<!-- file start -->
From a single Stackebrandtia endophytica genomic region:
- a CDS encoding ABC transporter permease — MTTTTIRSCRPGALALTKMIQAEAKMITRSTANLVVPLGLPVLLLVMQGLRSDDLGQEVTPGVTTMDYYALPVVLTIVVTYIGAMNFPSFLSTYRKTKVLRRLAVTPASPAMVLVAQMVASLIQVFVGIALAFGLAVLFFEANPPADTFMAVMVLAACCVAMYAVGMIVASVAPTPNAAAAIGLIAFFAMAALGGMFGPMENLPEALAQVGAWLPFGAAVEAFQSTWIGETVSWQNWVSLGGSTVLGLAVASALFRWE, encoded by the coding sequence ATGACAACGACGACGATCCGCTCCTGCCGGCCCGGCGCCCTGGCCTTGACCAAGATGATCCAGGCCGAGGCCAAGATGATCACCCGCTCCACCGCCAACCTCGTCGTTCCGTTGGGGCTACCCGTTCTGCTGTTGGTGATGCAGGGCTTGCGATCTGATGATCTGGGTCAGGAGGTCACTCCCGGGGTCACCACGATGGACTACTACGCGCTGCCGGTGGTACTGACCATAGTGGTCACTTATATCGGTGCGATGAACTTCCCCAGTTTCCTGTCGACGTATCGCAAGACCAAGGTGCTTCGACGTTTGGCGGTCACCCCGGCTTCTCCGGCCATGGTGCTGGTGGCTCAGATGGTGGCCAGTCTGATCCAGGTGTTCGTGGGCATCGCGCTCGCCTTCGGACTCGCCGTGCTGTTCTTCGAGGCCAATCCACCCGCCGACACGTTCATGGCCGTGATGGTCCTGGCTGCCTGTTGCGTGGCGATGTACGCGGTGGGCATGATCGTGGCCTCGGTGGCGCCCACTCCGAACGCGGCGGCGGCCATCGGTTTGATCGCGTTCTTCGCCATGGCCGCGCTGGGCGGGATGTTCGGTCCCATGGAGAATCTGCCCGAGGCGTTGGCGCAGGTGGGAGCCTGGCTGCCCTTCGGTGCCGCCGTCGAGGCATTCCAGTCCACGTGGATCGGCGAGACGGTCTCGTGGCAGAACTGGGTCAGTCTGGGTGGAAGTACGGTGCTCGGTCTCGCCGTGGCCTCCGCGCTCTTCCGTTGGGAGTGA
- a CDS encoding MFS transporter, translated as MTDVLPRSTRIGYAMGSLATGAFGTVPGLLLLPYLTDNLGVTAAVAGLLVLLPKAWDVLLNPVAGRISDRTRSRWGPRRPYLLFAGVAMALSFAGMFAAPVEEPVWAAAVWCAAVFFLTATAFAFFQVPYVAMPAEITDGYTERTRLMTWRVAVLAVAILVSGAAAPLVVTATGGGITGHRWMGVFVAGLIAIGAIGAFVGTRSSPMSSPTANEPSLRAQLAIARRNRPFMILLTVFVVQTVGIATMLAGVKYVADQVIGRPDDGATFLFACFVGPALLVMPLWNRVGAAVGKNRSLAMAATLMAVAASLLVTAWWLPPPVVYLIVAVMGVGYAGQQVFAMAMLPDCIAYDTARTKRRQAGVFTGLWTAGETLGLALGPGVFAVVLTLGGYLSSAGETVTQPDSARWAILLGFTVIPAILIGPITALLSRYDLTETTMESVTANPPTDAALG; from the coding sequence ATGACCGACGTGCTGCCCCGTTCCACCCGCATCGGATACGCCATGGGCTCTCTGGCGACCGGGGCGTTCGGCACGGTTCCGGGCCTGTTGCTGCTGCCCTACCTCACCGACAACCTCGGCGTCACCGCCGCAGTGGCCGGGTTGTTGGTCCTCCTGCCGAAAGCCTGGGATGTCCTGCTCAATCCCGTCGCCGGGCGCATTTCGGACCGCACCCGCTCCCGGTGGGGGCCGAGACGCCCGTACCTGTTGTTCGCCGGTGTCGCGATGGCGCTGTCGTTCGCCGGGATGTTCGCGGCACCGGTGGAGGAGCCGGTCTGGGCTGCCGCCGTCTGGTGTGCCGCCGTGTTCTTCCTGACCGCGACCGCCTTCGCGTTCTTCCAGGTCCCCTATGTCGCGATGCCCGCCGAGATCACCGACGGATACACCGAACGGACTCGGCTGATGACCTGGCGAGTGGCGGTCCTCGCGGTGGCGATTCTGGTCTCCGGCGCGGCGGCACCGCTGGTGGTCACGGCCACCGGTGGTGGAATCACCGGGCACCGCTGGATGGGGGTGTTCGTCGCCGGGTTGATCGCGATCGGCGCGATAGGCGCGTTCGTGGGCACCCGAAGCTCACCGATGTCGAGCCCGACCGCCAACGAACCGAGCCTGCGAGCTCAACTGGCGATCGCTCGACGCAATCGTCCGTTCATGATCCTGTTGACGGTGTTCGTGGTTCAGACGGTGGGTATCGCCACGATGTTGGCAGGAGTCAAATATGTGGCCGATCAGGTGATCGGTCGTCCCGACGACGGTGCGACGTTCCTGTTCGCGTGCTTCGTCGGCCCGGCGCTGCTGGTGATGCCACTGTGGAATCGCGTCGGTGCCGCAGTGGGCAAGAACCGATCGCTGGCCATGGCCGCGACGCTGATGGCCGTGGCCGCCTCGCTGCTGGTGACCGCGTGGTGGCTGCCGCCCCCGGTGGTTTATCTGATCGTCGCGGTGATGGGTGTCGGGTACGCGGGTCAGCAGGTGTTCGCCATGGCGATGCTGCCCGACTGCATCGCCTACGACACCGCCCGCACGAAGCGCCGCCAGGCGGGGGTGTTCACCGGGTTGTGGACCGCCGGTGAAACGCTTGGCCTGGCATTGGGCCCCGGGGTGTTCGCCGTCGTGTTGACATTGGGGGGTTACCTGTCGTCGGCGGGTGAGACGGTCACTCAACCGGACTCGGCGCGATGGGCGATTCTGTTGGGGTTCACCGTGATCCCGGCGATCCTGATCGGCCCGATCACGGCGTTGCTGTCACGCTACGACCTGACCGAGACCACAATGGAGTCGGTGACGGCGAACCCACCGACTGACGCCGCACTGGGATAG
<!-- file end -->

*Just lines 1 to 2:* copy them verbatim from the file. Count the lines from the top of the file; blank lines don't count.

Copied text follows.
From a single Stackebrandtia endophytica genomic region:
- a CDS encoding ABC transporter permease — MTTTTIRSCRPGALALTKMIQAEAKMITRSTANLVVPLGLPVLLLVMQGLRSDDLGQEVTPGVTTMDYYALPVVLTIVVTYIGAMNFPSFLSTYRKTKVLRRLAVTPASPAMVLVAQMVASLIQVFVGIALAFGLAVLFFEANPPADTFMAVMVLAACCVAMYAVGMIVASVAPTPNAAAAIGLIAFFAMAALGGMFGPMENLPEALAQVGAWLPFGAAVEAFQSTWIGETVSWQNWVSLGGSTVLGLAVASALFRWE, encoded by the coding sequence ATGACAACGACGACGATCCGCTCCTGCCGGCCCGGCGCCCTGGCCTTGACCAAGATGATCCAGGCCGAGGCCAAGATGATCACCCGCTCCACCGCCAACCTCGTCGTTCCGTTGGGGCTACCCGTTCTGCTGTTGGTGATGCAGGGCTTGCGATCTGATGATCTGGGTCAGGAGGTCACTCCCGGGGTCACCACGATGGACTACTACGCGCTGCCGGTGGTACTGACCATAGTGGTCACTTATATCGGTGCGATGAACTTCCCCAGTTTCCTGTCGACGTATCGCAAGACCAAGGTGCTTCGACGTTTGGCGGTCACCCCGGCTTCTCCGGCCATGGTGCTGGTGGCTCAGATGGTGGCCAGTCTGATCCAGGTGTTCGTGGGCATCGCGCTCGCCTTCGGACTCGCCGTGCTGTTCTTCGAGGCCAATCCACCCGCCGACACGTTCATGGCCGTGATGGTCCTGGCTGCCTGTTGCGTGGCGATGTACGCGGTGGGCATGATCGTGGCCTCGGTGGCGCCCACTCCGAACGCGGCGGCGGCCATCGGTTTGATCGCGTTCTTCGCCATGGCCGCGCTGGGCGGGATGTTCGGTCCCATGGAGAATCTGCCCGAGGCGTTGGCGCAGGTGGGAGCCTGGCTGCCCTTCGGTGCCGCCGTCGAGGCATTCCAGTCCACGTGGATCGGCGAGACGGTCTCGTGGCAGAACTGGGTCAGTCTGGGTGGAAGTACGGTGCTCGGTCTCGCCGTGGCCTCCGCGCTCTTCCGTTGGGAGTGA